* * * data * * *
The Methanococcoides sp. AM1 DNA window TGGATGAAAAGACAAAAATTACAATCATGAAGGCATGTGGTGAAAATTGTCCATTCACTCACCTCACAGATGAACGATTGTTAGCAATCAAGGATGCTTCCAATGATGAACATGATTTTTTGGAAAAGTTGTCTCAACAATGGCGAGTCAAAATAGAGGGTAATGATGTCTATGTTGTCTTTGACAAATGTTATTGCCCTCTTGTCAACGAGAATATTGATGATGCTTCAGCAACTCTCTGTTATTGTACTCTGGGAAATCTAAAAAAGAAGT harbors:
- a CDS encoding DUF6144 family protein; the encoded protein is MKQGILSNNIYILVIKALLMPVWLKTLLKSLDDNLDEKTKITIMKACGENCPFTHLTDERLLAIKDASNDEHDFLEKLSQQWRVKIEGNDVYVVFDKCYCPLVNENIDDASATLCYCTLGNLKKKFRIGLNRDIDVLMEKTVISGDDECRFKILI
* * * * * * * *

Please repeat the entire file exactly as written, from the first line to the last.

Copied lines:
The Methanococcoides sp. AM1 DNA window TGGATGAAAAGACAAAAATTACAATCATGAAGGCATGTGGTGAAAATTGTCCATTCACTCACCTCACAGATGAACGATTGTTAGCAATCAAGGATGCTTCCAATGATGAACATGATTTTTTGGAAAAGTTGTCTCAACAATGGCGAGTCAAAATAGAGGGTAATGATGTCTATGTTGTCTTTGACAAATGTTATTGCCCTCTTGTCAACGAGAATATTGATGATGCTTCAGCAACTCTCTGTTATTGTACTCTGGGAAATCTAAAAAAGAAGT harbors:
- a CDS encoding DUF6144 family protein; the encoded protein is MKQGILSNNIYILVIKALLMPVWLKTLLKSLDDNLDEKTKITIMKACGENCPFTHLTDERLLAIKDASNDEHDFLEKLSQQWRVKIEGNDVYVVFDKCYCPLVNENIDDASATLCYCTLGNLKKKFRIGLNRDIDVLMEKTVISGDDECRFKILI